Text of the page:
Eisenzahn Berlin Schmiedekunst Eingangshalle

Real estate investments – what makes them different and what makes them so attractive?

Anyone considering investing in real estate does not necessarily have to purchase a house or an apartment. If investment is defined as the ‘long-term commitment of financial resources into tangible or intangible assets’, we can safely conclude that any form of investment that commits capital into property may be considered a real estate investment.

Iris Rodriguez 18. October 2021 · Updated: 19. November 2023 · Reading Time: 8 Minuten

Anyone considering investing in real estate does not necessarily have to purchase a house or an apartment. If investment is defined as the ‘long-term commitment of financial resources into tangible or intangible assets’, we can safely conclude that any form of investment that commits capital into property may be considered a real estate investment [1]. This opens up a range of investment strategies that can vary both in duration and in the intensity of work and appetite for risk that they demand of investors. But which type of real estate investment is best, and for whom?

What types of real estate investment are there?

Based on their investment horizons, real estate investments can basically be divided into one of two categories: short-term investments, which end with the resale of the property as soon as possible; or long-term investments, which prove particularly attractive for private investors, as neither active investment management nor extensive real estate knowledge is required to maximise their return.

When investing in real estate, thorough planning is indispensable
When it comes to investing in real estate, thorough long-term planning is indispensable

Project development to sell: short-term real estate investments

The central strategy underlying all forms of short-term real estate investment is also known as ‘fix and flip’. This is when investors acquire a property at the lowest possible price, then increase its value by renovating, converting and upgrading the facilities, before selling it on. However, this requires a good overview of market supply and demand, because even when searching for suitable properties, it is important to consider potential buyers – and the higher the value of the property, the more expensive the project development will be.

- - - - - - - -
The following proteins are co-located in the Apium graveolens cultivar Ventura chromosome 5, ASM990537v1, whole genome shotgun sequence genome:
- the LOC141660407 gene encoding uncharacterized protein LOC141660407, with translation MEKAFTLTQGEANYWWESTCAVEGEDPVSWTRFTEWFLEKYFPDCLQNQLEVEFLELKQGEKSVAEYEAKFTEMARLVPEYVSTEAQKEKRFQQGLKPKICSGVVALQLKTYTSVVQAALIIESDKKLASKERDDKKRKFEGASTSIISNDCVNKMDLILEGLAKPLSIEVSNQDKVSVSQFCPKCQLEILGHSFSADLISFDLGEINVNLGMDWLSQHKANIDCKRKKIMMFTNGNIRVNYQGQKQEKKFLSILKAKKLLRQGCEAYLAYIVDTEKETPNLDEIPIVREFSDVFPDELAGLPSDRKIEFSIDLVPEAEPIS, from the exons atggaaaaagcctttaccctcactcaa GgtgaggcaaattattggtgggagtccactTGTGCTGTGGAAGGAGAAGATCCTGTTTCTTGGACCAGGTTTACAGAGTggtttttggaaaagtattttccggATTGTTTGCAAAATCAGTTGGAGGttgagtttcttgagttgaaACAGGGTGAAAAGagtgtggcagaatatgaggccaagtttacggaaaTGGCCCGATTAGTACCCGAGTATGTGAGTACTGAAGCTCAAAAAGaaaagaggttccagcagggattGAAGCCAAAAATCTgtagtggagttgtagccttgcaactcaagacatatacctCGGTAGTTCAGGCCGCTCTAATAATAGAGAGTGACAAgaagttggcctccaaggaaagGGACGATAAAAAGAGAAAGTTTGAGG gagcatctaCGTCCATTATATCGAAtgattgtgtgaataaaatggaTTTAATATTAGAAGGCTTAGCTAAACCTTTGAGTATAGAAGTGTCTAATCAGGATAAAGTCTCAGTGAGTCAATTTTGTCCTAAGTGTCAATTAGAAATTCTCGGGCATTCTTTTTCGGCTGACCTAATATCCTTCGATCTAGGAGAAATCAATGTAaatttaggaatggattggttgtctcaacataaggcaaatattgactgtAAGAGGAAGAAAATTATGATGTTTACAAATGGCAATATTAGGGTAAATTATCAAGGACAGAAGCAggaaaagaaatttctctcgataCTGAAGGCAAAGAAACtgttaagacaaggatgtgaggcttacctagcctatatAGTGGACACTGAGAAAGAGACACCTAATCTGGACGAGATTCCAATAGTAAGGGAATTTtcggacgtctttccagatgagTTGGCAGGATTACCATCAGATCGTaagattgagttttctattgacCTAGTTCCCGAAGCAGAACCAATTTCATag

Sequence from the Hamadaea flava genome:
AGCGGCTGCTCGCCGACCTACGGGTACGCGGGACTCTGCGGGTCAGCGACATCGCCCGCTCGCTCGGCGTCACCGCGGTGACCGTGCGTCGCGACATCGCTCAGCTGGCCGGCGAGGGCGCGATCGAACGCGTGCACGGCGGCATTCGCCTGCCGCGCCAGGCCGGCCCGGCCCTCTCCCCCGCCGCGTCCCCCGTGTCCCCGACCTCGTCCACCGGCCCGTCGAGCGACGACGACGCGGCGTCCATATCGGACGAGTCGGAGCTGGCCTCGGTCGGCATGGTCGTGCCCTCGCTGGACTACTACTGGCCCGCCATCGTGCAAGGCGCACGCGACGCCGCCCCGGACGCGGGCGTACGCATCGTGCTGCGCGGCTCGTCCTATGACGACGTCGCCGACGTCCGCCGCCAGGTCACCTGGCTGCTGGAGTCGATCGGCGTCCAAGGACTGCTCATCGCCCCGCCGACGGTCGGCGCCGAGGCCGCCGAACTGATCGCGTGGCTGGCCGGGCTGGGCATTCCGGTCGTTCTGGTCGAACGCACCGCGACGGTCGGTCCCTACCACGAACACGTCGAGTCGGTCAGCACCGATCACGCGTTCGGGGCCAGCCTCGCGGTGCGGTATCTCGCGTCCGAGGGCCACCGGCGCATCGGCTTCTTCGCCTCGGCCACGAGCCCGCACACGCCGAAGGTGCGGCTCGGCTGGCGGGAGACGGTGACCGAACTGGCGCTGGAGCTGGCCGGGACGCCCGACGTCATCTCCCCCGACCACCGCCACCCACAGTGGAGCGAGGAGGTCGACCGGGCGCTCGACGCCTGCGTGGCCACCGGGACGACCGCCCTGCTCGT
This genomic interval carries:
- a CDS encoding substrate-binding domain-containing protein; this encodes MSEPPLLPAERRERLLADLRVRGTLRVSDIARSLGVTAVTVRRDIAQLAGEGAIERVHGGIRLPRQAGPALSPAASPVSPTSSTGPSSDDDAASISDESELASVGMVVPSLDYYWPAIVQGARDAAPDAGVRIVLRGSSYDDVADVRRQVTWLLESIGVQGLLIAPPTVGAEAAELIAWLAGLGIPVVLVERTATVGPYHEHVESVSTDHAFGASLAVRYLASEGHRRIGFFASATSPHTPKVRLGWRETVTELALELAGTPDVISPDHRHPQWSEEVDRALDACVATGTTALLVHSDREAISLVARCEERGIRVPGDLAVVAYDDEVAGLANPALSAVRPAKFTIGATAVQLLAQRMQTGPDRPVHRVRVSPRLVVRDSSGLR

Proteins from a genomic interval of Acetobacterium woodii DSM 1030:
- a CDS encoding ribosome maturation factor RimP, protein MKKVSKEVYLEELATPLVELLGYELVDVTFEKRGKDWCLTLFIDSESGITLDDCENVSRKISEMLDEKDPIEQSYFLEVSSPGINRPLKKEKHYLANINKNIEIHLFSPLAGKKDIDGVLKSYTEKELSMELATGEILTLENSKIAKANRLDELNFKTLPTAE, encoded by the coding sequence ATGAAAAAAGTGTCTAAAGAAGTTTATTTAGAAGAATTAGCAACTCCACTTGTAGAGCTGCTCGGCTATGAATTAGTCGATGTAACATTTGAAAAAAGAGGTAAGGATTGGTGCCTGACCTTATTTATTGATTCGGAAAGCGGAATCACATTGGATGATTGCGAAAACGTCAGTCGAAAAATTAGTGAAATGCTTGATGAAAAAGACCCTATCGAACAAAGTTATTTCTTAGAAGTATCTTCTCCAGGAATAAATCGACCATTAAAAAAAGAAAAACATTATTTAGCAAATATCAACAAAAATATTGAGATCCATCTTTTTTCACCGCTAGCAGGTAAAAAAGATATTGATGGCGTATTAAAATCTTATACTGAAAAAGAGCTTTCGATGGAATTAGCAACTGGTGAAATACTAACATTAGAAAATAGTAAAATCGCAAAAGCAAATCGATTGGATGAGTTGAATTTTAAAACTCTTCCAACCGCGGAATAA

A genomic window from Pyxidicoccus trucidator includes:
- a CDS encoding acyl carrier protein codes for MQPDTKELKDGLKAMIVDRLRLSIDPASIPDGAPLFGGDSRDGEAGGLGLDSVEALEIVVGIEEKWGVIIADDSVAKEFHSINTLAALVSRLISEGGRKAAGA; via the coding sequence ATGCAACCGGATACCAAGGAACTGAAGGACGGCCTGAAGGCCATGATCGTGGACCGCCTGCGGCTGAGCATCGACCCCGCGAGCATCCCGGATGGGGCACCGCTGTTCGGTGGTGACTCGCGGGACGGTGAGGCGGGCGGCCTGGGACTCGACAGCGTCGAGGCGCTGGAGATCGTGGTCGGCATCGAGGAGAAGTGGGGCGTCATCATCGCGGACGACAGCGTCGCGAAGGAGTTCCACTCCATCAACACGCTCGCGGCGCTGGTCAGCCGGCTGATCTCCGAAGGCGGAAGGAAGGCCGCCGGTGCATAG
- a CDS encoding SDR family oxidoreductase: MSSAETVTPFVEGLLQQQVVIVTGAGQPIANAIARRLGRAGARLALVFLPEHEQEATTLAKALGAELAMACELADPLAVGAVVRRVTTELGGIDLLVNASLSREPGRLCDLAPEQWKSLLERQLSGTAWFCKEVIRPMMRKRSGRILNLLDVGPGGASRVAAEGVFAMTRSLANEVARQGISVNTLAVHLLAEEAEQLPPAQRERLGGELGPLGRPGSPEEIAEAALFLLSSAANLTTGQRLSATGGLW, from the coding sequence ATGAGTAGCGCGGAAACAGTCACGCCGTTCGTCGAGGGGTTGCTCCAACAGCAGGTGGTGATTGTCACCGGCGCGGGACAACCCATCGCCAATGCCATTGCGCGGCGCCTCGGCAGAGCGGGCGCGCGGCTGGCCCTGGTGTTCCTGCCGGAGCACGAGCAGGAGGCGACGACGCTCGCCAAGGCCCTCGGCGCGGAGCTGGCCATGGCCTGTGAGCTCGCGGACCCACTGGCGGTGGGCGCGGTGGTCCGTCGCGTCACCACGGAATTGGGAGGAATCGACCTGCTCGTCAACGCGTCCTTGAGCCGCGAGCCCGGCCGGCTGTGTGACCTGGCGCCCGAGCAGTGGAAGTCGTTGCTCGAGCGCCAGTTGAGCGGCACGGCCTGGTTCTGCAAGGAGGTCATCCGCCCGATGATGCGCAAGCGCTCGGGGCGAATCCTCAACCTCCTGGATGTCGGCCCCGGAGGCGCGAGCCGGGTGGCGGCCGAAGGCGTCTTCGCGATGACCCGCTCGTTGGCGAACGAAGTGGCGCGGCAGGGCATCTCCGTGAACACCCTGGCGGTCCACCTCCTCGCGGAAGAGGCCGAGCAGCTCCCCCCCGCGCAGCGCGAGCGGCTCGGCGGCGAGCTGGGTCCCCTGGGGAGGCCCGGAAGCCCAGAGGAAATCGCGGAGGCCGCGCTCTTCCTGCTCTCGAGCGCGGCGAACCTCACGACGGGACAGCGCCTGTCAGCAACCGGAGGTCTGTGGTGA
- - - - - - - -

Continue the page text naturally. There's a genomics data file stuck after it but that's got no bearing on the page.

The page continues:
As many private investors are interested in luxury properties in particularly coveted locations, but cannot finance and coordinate development to the same extent as, say, a property developer, so-called ‘crowdfunding’ is becoming progressively popular in Germany as a low-threshold form of real estate investment. With a large number of investors – the crowd in question – contributing jointly towards the investment sum, even large projects can be financed with comparatively small individual commitments. The project development is usually carried out by a property developer or an estate agent, who receives the investment amount as a loan.

However, this special form of real estate investment is also accompanied by a rather large loss risk, as these loans are usually subordinated. If the project developer files for insolvency mid-construction or redevelopment, all creditor claims must first be settled before repayment of the investment amounts can begin.

Construction site of the “Alexander” in Berlin-Wilmersdorf
Real estate investing in the most sought-after locations: Construction site of the “Alexander” in Berlin-Wilmersdorf
“LINIE72” in Berlin-Mitte
With an expert partner, real estate investments provide utmost security: “LINIE72” in Berlin-Mitte

Passive income through rental returns: long-term real estate investments

Investors who cannot or do not want to acquire a property themselves can also generate passive income from real estate through shares or bonds. While property shares give investors a portion of a property, a bond, on the other hand, means that the investors merely grant a loan to the owner of a property – for example, a company. With this form of investment, the investors do not obtain ownership themselves.

For this reason, real estate bonds and property shares differ significantly in terms of the risk associated with each investment [2]. Bonds usually come with a fixed interest rate, which makes them appear highly stable in value compared to shares, the value of which can fluctuate greatly. At the same time, however, real estate bonds are usually subordinated loans, which constitutes exactly the same risk for investors as a crowdfunded investment.

Those consciously looking for a low-risk investment are therefore best advised to go for shares over bonds; though, owning their own property remains the safest bet.

“Of course, real estate increases in value over time. Based on the current state of the housing market alone, this makes it an extremely safe investment,” says Dr. Axel Martin Schmitz, Managing Partner at RALF SCHMITZ. “There’s a good reason why most owners don’t resell their properties, preferring to rent them out or use them themselves: it allows them to generate additional returns, either from rental income or simply from no longer having to pay rent. In a way, this corresponds to the return on the capital invested, while the value of the property naturally continues to grow in the background.”

Master bathroom at Linienstraße in Berlin-Mitte
Timeless design provides the essential prerequisite for real estate value enhancement: Master bathroom at “LINIE72” in Berlin-Mitte

What makes real estate investments so attractive?